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Archives for Global Health

U.S. Pledge to the Global Fund to Fight AIDS, Tuberculosis and Malaria

This originally appeared on  DipNote.

I am in New York for the Replenishment Conference of the Global Fund to Fight AIDS, tuberculosis and malaria. The United States is committed to the success of the Global Fund as part of our shared goal to save lives devastated by these diseases. Our investment is a central component of President Obama’s Global Health Initiative, along with our large bilateral programs such as the President’s Emergency Plan for AIDS Relief, the President’s Malaria Initiative, and U.S. programs focused on issues such as maternal and child health.

We strongly support the Global Fund’s collaborative, country-driven, performance-based approach, and we are proud to be its largest donor, having provided more than $5.1 billion to date. As President Obama said in his speech at the Millennium Development Goals Summit last month, we are strengthening our commitment to the Global Fund.

I was pleased to announce yesterday that the Obama Administration is making a three-year pledge of $4 billion to the Global Fund for 2011 through 2013. This marks the first time that the United States has made a multi-year pledge to the Global Fund.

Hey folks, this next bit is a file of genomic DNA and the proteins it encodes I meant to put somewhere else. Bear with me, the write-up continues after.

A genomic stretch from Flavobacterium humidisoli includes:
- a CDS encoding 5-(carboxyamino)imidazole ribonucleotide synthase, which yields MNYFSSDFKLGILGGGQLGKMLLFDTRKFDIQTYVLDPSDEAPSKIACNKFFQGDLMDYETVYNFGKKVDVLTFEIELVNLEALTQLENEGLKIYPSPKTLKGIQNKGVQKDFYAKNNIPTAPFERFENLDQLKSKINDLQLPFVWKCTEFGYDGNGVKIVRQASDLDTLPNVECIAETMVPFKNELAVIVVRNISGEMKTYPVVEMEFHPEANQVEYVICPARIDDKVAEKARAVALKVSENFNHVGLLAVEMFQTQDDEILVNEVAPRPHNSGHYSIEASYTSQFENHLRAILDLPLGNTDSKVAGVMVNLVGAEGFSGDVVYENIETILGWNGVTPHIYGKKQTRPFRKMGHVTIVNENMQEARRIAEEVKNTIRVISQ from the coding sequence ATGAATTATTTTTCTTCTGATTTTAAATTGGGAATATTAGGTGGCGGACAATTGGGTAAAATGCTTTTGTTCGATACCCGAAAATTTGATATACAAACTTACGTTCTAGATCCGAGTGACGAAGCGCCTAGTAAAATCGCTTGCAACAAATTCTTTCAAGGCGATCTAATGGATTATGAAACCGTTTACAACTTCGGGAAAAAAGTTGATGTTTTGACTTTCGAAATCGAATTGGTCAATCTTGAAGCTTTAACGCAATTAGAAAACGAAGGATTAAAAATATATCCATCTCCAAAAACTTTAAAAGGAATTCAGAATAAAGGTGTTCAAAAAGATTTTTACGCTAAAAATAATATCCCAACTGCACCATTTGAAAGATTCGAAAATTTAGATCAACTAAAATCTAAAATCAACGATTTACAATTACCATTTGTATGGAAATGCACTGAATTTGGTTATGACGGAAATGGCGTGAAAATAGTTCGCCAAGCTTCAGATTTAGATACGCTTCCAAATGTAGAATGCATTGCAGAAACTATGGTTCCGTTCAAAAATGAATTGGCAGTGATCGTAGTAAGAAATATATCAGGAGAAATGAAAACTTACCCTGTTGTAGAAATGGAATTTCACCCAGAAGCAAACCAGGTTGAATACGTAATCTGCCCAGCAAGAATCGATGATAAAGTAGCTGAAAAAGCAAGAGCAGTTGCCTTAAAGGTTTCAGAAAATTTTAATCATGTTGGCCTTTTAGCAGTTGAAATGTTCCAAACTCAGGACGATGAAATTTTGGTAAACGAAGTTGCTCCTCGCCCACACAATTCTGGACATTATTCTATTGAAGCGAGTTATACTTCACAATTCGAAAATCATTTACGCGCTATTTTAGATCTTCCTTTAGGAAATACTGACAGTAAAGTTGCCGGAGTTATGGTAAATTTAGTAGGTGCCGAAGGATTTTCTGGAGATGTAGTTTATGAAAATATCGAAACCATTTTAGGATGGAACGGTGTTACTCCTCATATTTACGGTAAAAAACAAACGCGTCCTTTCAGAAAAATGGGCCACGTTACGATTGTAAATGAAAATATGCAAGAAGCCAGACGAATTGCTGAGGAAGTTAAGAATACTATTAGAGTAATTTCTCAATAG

What’s more, this pledge is a 38 percent increase in the U.S. investment over the preceding three years and is by far the largest dollar increase of any donor nation this year.

Why are we taking this step? It will save and improve lives of those devastated by these three diseases. It will increase life expectancies in affected countries.

Moreover, this pledge is linked to a firm call to action that calls upon the Fund to make needed reforms and for other donor nations to share in the responsibility of saving more lives effectively and efficiently.

Simply put, we have three goals with this historic pledge:

First, we need to drive needed reforms and ensure smart, effective investments that will build upon the success of the Fund and save more lives. At this conference, the U.S. has called upon the Global Fund Board to develop an action agenda that includes clear timelines and measures progress so all parties can be held accountable for clear action steps. You can read our “Call to Action” at www.PEPFAR.gov.